The contributions of intrinsic (passive) and extrinsic (active) properties of the human trunk, in terms of the simultaneous actions about the hip and spinal joints, to the control of sagittal and coronal seated balance were examined. Able-bodied (ABD) and spinal-cord-injured (SCI) volunteers sat on a moving platform which underwent small amplitude perturbations in the anterior-posterior (AP) and medial-lateral (ML) directions while changes to trunk orientation were measured. A linear parametric model that related platform movement to trunk angle was fit to the experimental data by identifying model parameters in the time domain. The results showed that spinal cord injury leads to a systematic reduction in the extrinsic characteristics, while most of the intrinsic characteristics were rarely affected. In both SCI and ABD individuals, passive characteristics alone were not enough to maintain seated balance. Passive stiffness in the ML direction was almost 3 times that in the AP direction, making more extrinsic mechanisms necessary for balance in the latter direction. Proportional and derivative terms of the extrinsic model made the largest contribution to the overall output from the active system, implying that a simple proportional plus derivative (PD) controller structure will suffice for restoring seated balance after spinal cord injury.

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Geetanjali Gera, Kelsey E. McGlade, Darcy S. Reisman, and John Peter Scholz

In this study, we investigated deficits in coordination of trunk muscle modes involved in the stabilization of the trunk’s trajectory for reaching upward and downward beyond functional arm length. Trunk muscle activity from 10 stroke survivors (8 men, 2 women; 64.1 ± 10.5 years old) and 9 healthy control subjects (7 men, 2 women; 59.3 ± 9.3 years old) was analyzed. Coordination of trunk muscle modes to stabilize the trunk trajectory was investigated using the uncontrolled manifold (UCM) analysis. The UCM analysis decomposes the variability of muscle modes into good and bad variability. The good variability does not affect the control of trunk motion, whereas the bad variability does. In stroke survivors, deficits in the ability to flexibly combine trunk muscle modes was associated with reduced ability to minimize those combinations of trunk muscle modes that led to an error in trunk trajectory (bad variability), and this had a greater effect on reaching upward. This reduced coordination of trunk muscle modes during reaching was correlated with a clinical measure of trunk impairment.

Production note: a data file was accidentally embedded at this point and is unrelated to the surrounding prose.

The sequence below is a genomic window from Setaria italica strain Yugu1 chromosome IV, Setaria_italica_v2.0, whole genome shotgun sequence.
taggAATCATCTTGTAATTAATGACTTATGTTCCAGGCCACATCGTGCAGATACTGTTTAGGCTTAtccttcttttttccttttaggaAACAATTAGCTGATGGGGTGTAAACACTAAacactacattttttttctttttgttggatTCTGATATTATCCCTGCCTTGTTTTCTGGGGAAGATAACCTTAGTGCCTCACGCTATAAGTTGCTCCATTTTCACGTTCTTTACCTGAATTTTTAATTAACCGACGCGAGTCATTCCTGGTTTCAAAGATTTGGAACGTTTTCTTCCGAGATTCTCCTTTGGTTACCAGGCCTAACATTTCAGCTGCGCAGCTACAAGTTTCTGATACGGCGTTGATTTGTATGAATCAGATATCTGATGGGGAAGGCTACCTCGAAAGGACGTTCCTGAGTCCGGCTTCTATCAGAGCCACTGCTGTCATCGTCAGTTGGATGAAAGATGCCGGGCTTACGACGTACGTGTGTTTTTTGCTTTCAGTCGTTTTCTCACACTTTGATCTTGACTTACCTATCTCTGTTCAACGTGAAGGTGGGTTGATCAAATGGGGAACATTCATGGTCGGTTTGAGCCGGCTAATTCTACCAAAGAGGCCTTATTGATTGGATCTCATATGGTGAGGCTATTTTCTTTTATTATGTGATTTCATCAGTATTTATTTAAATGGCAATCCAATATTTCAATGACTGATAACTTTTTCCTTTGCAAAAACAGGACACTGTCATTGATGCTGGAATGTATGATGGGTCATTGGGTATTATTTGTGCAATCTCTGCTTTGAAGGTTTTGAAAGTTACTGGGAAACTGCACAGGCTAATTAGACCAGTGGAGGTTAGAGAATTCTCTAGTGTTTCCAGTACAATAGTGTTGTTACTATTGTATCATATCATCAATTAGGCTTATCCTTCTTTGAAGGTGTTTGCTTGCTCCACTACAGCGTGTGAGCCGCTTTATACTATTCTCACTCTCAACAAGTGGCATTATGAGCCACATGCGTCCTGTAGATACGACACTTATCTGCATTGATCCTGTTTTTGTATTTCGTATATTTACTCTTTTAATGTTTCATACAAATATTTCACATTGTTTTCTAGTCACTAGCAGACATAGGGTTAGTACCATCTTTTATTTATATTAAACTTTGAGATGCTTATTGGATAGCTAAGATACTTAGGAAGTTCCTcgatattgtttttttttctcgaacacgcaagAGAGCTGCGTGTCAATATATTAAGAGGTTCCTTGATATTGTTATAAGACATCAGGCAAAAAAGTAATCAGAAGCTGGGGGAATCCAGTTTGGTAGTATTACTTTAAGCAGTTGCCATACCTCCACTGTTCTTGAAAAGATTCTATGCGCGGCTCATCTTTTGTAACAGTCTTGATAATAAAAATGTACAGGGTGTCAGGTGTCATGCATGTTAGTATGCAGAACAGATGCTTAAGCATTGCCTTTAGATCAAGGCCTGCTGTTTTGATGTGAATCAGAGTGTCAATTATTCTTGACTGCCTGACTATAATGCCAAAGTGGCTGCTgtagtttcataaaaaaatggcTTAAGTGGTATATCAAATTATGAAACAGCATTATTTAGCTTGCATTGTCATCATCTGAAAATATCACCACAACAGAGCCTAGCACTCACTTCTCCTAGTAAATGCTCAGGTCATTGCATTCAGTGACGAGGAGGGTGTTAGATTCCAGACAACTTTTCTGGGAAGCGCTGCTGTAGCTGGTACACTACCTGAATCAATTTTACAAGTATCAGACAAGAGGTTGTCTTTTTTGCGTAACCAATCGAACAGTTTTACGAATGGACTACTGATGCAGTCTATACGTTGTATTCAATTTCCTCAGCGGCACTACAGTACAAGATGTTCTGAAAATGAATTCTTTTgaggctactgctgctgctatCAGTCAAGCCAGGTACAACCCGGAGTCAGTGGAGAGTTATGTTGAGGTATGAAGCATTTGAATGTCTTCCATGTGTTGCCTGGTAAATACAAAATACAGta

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Kai Yan Lui, Patricia Hewston, and Nandini Deshpande

, although suboptimal (blurring goggles), was available, suggesting that visual inputs could be crucial for trunk control. As the trunk is the largest body segment, it was anticipated that the effects of GVS on trunk roll angle when vision was absent (eyes closed) would also translate into greater peak

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Lukas D. Linde, Jessica Archibald, Eve C. Lampert, and John Z. Srbely